Posted by Gareth Icke Posted on 9 August 2020

Our beautifully democratic wars

This week, on the seventy-fifth anniversary of America’s militarily unnecessary[1] use of the atom bomb at Hiroshima, John Pilger wrote an excellent piece on the horrors of that day and its long bleak aftermath, linking them to the insanity of the drive currently underway for war on China.

(It’s in Consortium. The days are gone when Guardian or Mirror gave house room to Pilger.)

Our passive consent is once more being manufactured for another Empire Strike. Vilification of China in mainstream Western media, right wing and ‘liberal’ alike, is the new normal. Even the de rigeur demonising of Putin now takes second place to evidence-lite tales – “… intelligence sources say … it is believed that …” – of dastardly doings by the Yellow Man[2] in Beijing.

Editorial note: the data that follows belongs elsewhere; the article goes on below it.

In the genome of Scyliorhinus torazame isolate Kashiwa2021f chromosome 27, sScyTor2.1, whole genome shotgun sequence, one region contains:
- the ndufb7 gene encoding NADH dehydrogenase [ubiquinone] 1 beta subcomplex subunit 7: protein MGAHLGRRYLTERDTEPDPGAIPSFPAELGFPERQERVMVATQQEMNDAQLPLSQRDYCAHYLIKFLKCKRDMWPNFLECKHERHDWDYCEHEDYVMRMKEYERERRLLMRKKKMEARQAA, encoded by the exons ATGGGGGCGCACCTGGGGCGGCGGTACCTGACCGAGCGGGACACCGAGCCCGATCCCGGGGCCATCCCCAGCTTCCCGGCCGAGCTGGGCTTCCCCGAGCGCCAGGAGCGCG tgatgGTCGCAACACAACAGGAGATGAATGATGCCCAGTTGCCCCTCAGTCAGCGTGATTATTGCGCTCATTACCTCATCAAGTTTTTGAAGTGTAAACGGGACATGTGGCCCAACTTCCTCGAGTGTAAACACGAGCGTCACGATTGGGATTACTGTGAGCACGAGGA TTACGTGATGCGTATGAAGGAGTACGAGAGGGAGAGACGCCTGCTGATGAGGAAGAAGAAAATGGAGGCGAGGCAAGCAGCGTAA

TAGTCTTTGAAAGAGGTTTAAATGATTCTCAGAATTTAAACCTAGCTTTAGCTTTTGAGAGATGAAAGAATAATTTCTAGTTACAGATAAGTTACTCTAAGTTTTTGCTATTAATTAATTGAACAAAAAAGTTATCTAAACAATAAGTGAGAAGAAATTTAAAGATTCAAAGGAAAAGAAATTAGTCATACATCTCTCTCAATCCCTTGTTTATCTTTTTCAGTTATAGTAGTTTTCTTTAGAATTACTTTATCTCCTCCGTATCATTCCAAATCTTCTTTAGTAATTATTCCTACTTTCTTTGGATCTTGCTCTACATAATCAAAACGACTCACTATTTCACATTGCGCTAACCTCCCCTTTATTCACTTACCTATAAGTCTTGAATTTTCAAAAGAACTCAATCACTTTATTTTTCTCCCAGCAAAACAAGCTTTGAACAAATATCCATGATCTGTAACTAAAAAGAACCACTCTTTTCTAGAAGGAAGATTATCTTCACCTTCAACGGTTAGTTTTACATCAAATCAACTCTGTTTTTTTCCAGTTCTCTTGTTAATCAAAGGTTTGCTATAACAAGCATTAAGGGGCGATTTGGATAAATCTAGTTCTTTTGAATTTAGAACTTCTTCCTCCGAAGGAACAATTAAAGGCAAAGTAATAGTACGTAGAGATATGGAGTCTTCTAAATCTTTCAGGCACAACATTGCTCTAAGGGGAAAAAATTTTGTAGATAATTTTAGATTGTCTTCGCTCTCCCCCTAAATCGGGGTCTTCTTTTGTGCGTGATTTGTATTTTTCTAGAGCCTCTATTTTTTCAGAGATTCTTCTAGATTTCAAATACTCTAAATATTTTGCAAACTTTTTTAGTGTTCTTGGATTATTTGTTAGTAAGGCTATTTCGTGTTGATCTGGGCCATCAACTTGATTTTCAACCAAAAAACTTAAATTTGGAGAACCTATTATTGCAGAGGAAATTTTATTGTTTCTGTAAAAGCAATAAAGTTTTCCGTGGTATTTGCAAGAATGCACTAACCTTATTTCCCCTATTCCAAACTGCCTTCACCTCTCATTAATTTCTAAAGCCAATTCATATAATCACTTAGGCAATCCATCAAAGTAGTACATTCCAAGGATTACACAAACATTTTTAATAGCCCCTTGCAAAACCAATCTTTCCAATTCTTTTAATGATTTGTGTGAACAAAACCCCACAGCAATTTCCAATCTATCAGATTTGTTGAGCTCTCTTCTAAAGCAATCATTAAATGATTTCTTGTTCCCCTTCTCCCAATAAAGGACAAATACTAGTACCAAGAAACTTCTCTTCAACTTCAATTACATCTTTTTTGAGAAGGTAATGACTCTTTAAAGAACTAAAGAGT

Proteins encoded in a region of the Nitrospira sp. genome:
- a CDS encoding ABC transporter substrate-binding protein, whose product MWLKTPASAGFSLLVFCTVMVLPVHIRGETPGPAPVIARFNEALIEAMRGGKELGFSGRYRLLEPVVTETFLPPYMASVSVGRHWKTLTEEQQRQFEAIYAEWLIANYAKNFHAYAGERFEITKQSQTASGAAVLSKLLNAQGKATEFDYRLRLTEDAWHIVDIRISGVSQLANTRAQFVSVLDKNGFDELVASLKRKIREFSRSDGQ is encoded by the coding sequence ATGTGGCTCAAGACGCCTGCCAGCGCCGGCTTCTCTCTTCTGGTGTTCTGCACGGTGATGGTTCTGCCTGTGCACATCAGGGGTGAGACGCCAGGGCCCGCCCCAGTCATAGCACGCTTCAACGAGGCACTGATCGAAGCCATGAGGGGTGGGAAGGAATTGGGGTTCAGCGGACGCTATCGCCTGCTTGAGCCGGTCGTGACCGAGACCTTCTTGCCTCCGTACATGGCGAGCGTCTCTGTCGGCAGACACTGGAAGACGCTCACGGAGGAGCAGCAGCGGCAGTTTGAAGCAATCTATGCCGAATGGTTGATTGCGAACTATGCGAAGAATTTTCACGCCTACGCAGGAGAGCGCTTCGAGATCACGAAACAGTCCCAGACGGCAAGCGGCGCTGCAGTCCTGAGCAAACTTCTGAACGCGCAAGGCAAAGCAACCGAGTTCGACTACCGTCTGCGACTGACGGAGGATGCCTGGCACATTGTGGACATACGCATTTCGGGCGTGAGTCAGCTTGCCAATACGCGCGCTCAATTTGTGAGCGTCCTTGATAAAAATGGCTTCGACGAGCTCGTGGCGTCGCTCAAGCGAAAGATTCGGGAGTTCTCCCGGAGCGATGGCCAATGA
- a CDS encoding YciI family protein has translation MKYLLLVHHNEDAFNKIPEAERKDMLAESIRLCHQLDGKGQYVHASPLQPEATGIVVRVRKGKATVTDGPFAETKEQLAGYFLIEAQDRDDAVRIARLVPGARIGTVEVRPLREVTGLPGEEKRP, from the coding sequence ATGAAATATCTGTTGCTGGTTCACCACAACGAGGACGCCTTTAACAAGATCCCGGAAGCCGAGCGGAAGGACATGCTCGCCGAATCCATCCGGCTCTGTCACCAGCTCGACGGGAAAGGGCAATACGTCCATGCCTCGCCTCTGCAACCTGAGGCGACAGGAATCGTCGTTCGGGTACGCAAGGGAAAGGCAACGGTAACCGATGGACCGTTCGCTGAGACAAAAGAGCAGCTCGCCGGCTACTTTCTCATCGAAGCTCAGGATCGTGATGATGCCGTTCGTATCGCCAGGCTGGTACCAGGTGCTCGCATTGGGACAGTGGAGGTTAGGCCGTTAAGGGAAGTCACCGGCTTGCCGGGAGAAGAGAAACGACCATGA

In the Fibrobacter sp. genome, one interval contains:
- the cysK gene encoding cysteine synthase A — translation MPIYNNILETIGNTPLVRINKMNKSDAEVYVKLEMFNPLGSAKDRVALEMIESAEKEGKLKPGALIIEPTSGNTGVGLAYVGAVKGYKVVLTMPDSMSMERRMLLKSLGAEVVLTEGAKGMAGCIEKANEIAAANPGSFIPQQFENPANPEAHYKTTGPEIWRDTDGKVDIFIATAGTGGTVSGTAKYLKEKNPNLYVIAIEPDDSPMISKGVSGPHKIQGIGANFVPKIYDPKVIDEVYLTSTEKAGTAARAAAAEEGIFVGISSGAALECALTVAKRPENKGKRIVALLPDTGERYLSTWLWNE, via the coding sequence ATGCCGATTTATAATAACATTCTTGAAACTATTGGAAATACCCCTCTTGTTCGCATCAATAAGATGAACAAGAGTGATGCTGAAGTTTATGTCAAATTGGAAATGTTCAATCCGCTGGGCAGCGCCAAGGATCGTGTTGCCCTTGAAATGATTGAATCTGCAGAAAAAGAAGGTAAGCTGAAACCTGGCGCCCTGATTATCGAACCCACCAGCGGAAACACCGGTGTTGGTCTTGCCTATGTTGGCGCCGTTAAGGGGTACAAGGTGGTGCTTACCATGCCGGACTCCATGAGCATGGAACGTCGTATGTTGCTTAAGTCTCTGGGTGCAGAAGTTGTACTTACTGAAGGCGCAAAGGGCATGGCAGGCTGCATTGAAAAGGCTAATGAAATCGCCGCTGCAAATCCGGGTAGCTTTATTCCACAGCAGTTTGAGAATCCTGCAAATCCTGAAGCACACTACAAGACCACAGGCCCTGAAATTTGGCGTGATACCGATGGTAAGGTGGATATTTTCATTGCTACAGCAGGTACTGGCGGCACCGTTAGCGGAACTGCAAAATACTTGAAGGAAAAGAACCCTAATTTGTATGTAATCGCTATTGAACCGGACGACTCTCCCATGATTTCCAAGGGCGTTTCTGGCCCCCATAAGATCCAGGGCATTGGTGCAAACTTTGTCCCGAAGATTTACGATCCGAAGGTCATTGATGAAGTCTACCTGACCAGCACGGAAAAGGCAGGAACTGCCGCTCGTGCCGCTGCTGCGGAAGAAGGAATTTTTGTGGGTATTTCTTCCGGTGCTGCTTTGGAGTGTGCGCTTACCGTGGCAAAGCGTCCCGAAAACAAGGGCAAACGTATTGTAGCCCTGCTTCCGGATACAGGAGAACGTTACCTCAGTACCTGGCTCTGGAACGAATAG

(Though of course, Moscow – knowing its turn would come next – could hardly sit idly by as full scale war was waged on China.)

Slavoj Zizek said it is easier to imagine the end of the world than the end of capitalism. Since its non negotiable demands for profits appear as existential truths – “of course we can’t produce wealth if it isn’t profitable to do so … of course we can’t feed the world, have clean streets or breathe clean air: who will pay for such things?” – an obscene global order is defended as far from perfect, to be sure, but the best one attainable by mere mortals …

…while those, like Jeremy Corbyn, who beg to differ draw the fury of an establishment which, however divided on lesser issues, will close ranks on matters of non negotiable importance ….

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